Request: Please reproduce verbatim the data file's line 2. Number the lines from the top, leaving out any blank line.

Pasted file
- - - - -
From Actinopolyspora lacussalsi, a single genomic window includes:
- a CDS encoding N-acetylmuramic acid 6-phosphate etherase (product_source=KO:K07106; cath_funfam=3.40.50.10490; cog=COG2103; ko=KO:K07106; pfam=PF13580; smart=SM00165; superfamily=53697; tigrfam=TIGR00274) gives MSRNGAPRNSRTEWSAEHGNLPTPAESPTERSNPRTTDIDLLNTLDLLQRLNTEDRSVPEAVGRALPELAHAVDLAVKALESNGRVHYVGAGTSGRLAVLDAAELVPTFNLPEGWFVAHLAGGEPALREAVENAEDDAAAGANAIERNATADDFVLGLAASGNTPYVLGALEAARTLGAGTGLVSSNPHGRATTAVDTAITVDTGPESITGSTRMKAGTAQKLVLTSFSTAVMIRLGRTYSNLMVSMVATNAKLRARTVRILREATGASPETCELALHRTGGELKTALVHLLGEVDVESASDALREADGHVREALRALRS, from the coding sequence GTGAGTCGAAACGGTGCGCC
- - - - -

- a CDS encoding N-acetylmuramic acid 6-phosphate etherase (product_source=KO:K07106; cath_funfam=3.40.50.10490; cog=COG2103; ko=KO:K07106; pfam=PF13580; smart=SM00165; superfamily=53697; tigrfam=TIGR00274) gives MSRNGAPRNSRTEWSAEHGNLPTPAESPTERSNPRTTDIDLLNTLDLLQRLNTEDRSVPEAVGRALPELAHAVDLAVKALESNGRVHYVGAGTSGRLAVLDAAELVPTFNLPEGWFVAHLAGGEPALREAVENAEDDAAAGANAIERNATADDFVLGLAASGNTPYVLGALEAARTLGAGTGLVSSNPHGRATTAVDTAITVDTGPESITGSTRMKAGTAQKLVLTSFSTAVMIRLGRTYSNLMVSMVATNAKLRARTVRILREATGASPETCELALHRTGGELKTALVHLLGEVDVESASDALREADGHVREALRALRS, from the coding sequence GTGAGTCGAAACGGTGCGCC